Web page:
Readings 9 + 10 + 11

December 7, 2009

Chapters 2, 3 and 4 from How to Be a Graphic Designer Without Losing Your Soul
(How to find a job + Being freelance + Setting up a studio)

Each of these chapters could have been its own book. They need more room to stretch. That’s my sole criticism.

Tips on portfolios were useful. The anecdote of the young woman trying to open her portfolio only to have turned it upside down made me cringe and laugh at the same time. Awkward!

Even if I work at some huge soul-less firm and don’t have a workspace of my own, I want to make sure to have a fully-stocked home studio for tinkering in on the weekends (and early mornings!) (Skinny Laminx studio via sharesomecandy)

The prospect of the ultimate flexibility that accompanies being freelance is SO utterly appealing that I have to keep from quitting school, quitting my job, and running out into the world of graphic design to fend for myself. That said, the stability (financial and schedule) gained from a regular, full-time job is also more realistic and practical. My goal is to find a happy medium that allows me to take time off to hang out with my sisters AND that gets me up at the same time every morning. Working on freelance projects but in the company of others is the MOST appealing scenario this book has posed for my future working life. Having creative people around to bounce ideas off of PLUS having the freedom to take a nap after lunch sounds terrific.

The ULTIMATE cabin studio of Mel Kadel and Travis Millard (Via Fecal Face.) I would work here. Happily.

Skinny Laminx makes working for yourself look REALLY GOOD. Teatime anyone? (Via sharesomecandy)

I most appreciated the insight into the client-designer relationship and how it manifests in each of these three scenarios: working within an existing studio, working on your own, or setting up your own studio

The client-designer relationship is one that mystifies me. At the point we’re at, most of us design students have only worked for our parents, our family friends, our neighbors or the coffee shop down the street. The end objective for accepting such jobs is usually to boost the variety of work in our portfolio. We rarely get paid, and if we do, it’s measly. We don’t choose our clients and our clients don’t choose us: these relationships are the result of circumstance and convenience, not typical scenarios that pop up in the “real” design world.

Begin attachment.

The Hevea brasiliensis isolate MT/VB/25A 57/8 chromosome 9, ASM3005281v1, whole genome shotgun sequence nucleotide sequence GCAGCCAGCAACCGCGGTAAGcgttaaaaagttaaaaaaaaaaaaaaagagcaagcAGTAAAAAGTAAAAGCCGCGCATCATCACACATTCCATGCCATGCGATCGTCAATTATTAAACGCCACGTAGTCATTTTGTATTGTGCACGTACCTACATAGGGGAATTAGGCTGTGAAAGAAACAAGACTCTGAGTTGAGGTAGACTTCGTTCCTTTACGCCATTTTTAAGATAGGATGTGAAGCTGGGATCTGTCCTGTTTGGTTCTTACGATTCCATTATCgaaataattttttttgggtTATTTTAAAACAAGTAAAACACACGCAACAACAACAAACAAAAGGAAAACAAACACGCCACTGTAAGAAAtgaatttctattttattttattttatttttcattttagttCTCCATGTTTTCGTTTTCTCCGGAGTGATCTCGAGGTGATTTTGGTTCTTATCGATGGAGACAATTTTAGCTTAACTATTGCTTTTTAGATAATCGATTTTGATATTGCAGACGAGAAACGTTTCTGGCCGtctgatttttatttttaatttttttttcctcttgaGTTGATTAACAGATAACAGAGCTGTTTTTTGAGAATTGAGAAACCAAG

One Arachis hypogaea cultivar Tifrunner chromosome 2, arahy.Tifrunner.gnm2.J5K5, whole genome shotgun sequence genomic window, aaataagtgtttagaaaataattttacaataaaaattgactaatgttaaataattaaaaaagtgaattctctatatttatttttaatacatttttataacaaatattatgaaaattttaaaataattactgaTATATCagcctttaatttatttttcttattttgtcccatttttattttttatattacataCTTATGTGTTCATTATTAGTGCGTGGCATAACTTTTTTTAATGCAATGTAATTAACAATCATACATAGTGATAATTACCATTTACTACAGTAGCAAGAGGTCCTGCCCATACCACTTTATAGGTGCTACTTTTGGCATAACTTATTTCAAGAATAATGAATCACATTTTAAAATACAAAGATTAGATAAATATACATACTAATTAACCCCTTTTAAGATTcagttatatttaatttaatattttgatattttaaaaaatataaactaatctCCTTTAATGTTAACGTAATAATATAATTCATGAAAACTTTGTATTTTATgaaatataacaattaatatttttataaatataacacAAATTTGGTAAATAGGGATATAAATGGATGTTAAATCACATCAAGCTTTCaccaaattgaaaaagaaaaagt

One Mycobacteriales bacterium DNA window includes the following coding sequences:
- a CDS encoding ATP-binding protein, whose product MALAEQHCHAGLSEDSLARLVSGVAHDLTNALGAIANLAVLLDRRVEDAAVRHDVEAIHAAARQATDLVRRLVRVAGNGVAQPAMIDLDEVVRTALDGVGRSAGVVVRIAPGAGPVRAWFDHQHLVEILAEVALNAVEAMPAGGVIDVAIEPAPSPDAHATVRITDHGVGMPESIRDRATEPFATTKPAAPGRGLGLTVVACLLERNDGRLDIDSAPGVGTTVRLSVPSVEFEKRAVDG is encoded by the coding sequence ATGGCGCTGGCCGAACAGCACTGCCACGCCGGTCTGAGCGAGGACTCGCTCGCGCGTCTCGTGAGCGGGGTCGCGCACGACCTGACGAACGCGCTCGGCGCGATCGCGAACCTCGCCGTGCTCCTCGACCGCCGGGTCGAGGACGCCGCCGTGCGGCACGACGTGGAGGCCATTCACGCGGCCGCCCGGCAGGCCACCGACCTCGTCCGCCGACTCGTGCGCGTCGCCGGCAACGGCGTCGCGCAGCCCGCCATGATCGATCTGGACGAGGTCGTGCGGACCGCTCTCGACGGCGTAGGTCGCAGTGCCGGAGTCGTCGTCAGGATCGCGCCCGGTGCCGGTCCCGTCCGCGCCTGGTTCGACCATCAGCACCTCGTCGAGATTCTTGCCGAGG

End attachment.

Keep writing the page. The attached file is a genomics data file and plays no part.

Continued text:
A place to talk to clients, in the Minneapolis studios of Eight Hour Day. (Via sharesomecandy)

I also liked the idea of a craving for authorship as being the impetus to start one’s own studio. At least for a while, I’d like to continue having support to ease out of the school environment. But as soon as the work I’m making under the direction of others starts to feel stagnant or separate from my creative input, I’ll get my own digs. I’ll keep the notion of authorship in the back of my mind to help me pinpoint if I’m getting bored.

Can’t stop gawking at dream workspaces. APAK studio via sharesomecandy.

Considering authorship is another way to tie these three separate (but related) design existences together (working for another studio, being freelance, setting up your own studio.) In a freelance situation, you retain sole authorship of your work, your voice is heard and your aesthetic is obviously stated. This appeals to me the most, but I also am wary of diving into a situation where my skills and work are judged so directly until I feel comfortable in my design shoes! Must find that voice, must have that commanding use of type, must be SO GOOD before I break out on my own.

Some beautiful personal work by Lisa Congdon. (via sharesomecandy)

Margaret Richardson said in Art History class the other day, “Your life will start as soon as you start thinking of yourselves not as design students, but as designers.” She meant, “Do it now.” Make that mental switch and things will start to make more sense. The transition out of school won’t be so difficult.

Thanks, Margaret. Now, can you get me a job at Nike? (Just kidding.)

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